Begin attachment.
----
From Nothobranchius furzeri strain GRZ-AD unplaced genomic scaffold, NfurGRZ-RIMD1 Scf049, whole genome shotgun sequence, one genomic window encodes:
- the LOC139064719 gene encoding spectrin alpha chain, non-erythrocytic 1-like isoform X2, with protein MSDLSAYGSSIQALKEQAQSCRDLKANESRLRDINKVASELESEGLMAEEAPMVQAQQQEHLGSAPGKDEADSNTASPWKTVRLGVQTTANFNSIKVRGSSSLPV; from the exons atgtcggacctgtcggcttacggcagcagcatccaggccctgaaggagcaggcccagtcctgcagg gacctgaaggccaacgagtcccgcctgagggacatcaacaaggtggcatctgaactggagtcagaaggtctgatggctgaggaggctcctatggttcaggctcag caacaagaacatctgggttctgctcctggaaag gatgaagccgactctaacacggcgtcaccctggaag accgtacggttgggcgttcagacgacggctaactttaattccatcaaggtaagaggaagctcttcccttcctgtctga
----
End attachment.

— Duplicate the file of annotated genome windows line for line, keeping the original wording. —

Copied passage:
From Nothobranchius furzeri strain GRZ-AD unplaced genomic scaffold, NfurGRZ-RIMD1 Scf049, whole genome shotgun sequence, one genomic window encodes:
- the LOC139064719 gene encoding spectrin alpha chain, non-erythrocytic 1-like isoform X2, with protein MSDLSAYGSSIQALKEQAQSCRDLKANESRLRDINKVASELESEGLMAEEAPMVQAQQQEHLGSAPGKDEADSNTASPWKTVRLGVQTTANFNSIKVRGSSSLPV; from the exons atgtcggacctgtcggcttacggcagcagcatccaggccctgaaggagcaggcccagtcctgcagg gacctgaaggccaacgagtcccgcctgagggacatcaacaaggtggcatctgaactggagtcagaaggtctgatggctgaggaggctcctatggttcaggctcag caacaagaacatctgggttctgctcctggaaag gatgaagccgactctaacacggcgtcaccctggaag accgtacggttgggcgttcagacgacggctaactttaattccatcaaggtaagaggaagctcttcccttcctgtctga